The former Civic Station will be transformed into the City’s Visitor Information Centre for both local and international visitors.
City of Newcastle will take possession of the former railway station following the NSW Government’s project to open and beautify the area between Hunter Street and Newcastle Museum.
The building will then be remodelled into a fit-for-purpose Visitor Information Centre, where tourists can access the latest information from expert staff, as well as tourist maps, brochures, event details and souvenirs.
Lord Mayor Nuatali Nelmes said a modern fit-out and innovative technologies will create a dynamic, contemporary destination for visitors in the heart of the city.
“Tourism is a vital part of the Hunter region, contributing more than $900 million annually to the local economy,” the Lord Mayor said.
“The new Visitor Information Centre will provide a purpose-designed space to enhance the city’s tourism experience and ensure visitors discover the best of what the wider Newcastle region has to offer.
“The Centre’s design will maintain the rail heritage and character of the site while being reimagined with a focus on customer experience and smart technologies, complementing the old with the new to reflect a contemporary Newcastle.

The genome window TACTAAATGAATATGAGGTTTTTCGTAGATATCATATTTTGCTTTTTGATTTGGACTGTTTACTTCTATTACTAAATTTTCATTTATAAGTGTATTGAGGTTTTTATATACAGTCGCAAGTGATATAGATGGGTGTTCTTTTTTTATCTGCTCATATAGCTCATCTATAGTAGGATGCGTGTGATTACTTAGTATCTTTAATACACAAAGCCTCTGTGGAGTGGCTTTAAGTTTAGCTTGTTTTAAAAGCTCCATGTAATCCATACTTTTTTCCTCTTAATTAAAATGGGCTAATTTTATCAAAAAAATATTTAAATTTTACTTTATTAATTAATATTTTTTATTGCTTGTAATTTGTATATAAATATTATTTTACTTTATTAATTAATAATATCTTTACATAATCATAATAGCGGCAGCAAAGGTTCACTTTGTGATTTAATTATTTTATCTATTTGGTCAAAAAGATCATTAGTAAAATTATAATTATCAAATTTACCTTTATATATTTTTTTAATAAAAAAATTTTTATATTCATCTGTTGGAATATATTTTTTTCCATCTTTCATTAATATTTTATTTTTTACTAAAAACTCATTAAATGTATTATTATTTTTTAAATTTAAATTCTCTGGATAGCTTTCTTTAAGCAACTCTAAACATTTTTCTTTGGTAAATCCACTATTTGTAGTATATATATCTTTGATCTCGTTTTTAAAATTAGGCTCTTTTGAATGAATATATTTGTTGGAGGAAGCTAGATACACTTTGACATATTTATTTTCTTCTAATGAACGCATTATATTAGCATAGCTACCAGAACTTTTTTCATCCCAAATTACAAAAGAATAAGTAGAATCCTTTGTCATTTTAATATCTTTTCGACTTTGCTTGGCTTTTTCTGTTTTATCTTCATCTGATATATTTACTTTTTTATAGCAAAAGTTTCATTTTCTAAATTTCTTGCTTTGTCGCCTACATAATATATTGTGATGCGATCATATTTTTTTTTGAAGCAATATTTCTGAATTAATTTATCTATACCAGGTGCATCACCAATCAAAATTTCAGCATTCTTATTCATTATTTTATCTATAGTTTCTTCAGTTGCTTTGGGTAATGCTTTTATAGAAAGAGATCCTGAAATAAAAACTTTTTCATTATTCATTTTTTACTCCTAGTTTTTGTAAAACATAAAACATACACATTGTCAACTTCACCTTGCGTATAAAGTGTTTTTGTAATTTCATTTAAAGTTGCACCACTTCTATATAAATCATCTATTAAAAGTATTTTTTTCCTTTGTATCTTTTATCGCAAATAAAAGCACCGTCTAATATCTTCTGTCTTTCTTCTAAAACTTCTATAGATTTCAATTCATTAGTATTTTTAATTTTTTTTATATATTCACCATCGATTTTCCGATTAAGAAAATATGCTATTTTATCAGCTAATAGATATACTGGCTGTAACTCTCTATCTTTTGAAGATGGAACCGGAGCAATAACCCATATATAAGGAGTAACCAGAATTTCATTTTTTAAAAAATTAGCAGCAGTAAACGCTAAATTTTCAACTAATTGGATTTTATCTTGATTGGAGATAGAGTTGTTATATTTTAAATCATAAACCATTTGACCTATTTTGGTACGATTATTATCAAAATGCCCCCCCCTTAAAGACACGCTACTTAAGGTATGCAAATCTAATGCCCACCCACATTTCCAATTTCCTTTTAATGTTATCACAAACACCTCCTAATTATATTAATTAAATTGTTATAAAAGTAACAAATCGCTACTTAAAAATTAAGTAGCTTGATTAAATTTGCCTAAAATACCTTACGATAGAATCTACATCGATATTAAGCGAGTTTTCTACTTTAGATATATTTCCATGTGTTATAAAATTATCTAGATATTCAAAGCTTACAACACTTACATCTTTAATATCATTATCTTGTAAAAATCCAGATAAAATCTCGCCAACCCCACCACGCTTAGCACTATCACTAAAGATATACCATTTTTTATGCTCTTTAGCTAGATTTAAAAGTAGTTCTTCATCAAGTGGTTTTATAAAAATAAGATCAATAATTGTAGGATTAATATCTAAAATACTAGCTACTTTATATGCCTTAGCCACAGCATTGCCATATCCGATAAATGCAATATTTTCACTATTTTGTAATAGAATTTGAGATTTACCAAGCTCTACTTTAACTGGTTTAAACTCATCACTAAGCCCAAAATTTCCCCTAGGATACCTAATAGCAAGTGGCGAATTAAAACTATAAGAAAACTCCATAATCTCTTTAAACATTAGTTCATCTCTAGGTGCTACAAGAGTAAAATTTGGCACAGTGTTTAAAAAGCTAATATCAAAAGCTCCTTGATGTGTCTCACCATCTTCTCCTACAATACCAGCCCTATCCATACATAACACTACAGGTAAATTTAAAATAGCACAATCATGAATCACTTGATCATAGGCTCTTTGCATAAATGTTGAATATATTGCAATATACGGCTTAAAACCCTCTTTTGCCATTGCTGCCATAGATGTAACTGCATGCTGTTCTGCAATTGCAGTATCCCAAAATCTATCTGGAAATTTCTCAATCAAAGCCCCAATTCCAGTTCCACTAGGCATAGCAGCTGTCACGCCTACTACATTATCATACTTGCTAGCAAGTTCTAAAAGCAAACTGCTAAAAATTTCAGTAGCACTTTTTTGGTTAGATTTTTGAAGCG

“The Visitor Information Centre is ideally located to offer a direct link to the light rail, close connections to the harbour and Civic Park and easy access for guests staying in city centre accommodation including Newcastle’s first five-star hotel The Kingsley,” she said.
The new Centre is just one initiative under the City’s commitment to growing the visitor economy. City of Newcastle has created a dedicated tourism team responsible for management of the ‘Newcastle’ brand, with staff specialising in destination marketing and attracting business events.
The Centre is set to open early next year and will replace The Newcastle Shop at Newcastle Museum, which was trialled as a pop-up retail and information space in November 2017 and became an accredited Visitor Information Centre in September last year, attracting an average of 6,500 visits each month.
The vacated space at the Museum will be repurposed as a permanent education and programming room.